Creating the Jewish Pregnancy

Making unique Jewish experiences before the baby is born.

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When my husband and I first learned that we were expecting a baby, we spontaneously decided to say the sheheheyanu blessing over the pregnancy test. Awkwardly holding the purple plastic wand in front of us, we struggled against giggling and crying as we gave thanks to God for sustaining us and bringing us to that day.  It seemed right to celebrate the moment with prayer--even over such an unlikely “ritual object”--and this marked the beginning of nine months of figuring out how to make my pregnancy more Jewishly meaningful.
Pregnant woman with kids and husband
First I set out to find Jewish sources about how to have a traditional pregnancy and birth experience. This seemed appropriate, since I had a fairly traditional Jewish wedding, and as an adult I have enjoyed discovering Jewish prayers, blessings, and rituals that can punctuate my daily life.

So I felt rather disappointed--well, actually, kind of cheated--when I found almost nothing in our tradition to guide an expecting mother. I discovered that those talmudic rabbis who discussed, debated, and opined about what part of the field to harvest first, and when a woman was ritually pure enough to have sex with her husband, had very little to say about how to carry a child for nine months.

Perhaps this is because the sages were never pregnant. As Sandy Falk and Rabbi Daniel Judson write in The Jewish Pregnancy Book ( 2004): “the Talmudic Rabbis, who formulated the basis of traditional Jewish prayer, ritual and law, were men, so they never experienced pregnancy. As a result, there are a dearth of prayers, rituals and blessings that Judaism has for pregnancy and delivery.” 

The challenge, therefore, was my own. In the ultimate creative time, as I nurtured the growth and completion of another being, I also had the opportunity to be creative with Jewish practice.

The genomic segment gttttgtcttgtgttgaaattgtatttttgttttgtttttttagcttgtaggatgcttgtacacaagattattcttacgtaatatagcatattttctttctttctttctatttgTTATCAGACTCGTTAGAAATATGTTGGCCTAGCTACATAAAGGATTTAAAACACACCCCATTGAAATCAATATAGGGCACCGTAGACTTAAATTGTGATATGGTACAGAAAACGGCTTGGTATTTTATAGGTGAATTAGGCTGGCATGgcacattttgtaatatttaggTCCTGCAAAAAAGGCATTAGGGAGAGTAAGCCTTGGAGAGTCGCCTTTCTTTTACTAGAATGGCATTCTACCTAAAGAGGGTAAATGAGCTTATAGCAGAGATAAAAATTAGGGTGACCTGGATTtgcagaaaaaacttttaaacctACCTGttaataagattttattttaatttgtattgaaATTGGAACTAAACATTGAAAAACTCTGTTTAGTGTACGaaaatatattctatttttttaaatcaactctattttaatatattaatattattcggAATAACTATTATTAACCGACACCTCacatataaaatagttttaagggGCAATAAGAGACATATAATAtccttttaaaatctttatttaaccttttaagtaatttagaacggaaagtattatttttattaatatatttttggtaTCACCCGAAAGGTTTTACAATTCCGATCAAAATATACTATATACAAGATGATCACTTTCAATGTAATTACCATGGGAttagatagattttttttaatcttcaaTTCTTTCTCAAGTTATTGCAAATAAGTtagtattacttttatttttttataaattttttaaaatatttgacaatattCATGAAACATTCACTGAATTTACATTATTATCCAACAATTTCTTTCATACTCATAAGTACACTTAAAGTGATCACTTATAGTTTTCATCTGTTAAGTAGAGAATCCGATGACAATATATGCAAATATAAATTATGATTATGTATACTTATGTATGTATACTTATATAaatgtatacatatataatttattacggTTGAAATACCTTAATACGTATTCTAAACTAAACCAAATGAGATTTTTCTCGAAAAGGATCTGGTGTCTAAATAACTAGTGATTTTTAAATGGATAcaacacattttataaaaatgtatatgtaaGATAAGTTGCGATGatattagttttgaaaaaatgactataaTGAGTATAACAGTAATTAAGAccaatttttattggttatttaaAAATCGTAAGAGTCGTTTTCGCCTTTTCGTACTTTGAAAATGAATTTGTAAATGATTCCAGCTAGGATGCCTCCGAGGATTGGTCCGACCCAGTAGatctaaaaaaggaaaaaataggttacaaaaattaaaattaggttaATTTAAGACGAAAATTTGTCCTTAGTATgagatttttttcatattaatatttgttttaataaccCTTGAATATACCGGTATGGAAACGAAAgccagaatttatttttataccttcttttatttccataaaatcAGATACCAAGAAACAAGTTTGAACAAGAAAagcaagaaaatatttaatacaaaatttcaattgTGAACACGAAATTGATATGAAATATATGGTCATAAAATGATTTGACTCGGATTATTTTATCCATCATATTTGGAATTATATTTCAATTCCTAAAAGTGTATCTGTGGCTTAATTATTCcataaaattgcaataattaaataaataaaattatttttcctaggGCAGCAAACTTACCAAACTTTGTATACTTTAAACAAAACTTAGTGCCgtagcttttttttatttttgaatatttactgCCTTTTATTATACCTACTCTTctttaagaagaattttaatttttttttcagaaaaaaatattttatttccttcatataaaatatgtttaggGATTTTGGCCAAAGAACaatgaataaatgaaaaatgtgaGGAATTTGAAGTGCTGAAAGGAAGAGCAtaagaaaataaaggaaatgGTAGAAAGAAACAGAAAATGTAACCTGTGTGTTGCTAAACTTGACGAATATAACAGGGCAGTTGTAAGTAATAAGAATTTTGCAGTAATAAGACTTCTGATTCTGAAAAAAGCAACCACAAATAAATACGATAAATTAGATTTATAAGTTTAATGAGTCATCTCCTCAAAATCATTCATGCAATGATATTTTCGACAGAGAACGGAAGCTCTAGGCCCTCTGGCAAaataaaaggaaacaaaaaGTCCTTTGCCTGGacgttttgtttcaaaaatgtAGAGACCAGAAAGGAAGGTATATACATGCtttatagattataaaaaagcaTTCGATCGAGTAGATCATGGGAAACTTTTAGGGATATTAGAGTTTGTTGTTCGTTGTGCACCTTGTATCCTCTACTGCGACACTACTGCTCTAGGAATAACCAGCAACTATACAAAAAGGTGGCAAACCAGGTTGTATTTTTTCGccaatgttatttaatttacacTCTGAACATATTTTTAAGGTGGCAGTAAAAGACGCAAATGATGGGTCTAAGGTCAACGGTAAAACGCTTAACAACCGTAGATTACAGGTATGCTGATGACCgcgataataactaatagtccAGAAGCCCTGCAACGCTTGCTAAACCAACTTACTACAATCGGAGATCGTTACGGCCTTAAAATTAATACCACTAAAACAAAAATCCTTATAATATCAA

Personal Practices

Over the centuries, Jewish women like me have whipped up a wonderful buffet of pregnancy observances, many uniquely created for and by individuals. Going to the mikveh, chanting psalms, reading poems, lighting candles, and gathering friends together to share stories of birth and motherhood are some of the ways that women have sought to amplify the spiritual experience of pregnancy. 

For me, a modern translation of Psalm 118 formed the basis for my personal pregnancy ritual. I regularly recited these words, liberally translated by a friend: "Open up the gates of justice, sing a song to life, give tzedakah (do good works, be generous) and walk the path of freedom." This helped me focus on the work of “opening up” and creating space for new life throughout pregnancy.

I also found that giving tzedakah helped me stay grounded and grateful for my healthy pregnancy. Prior to conception, I had donated blood, and as my waistband expanded, I researched and donated money to organizations promoting maternal and neonatal health around the world. 

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Jessica Kraft

Jessica Kraft is a writer, educator, and artist based in San Francisco, CA.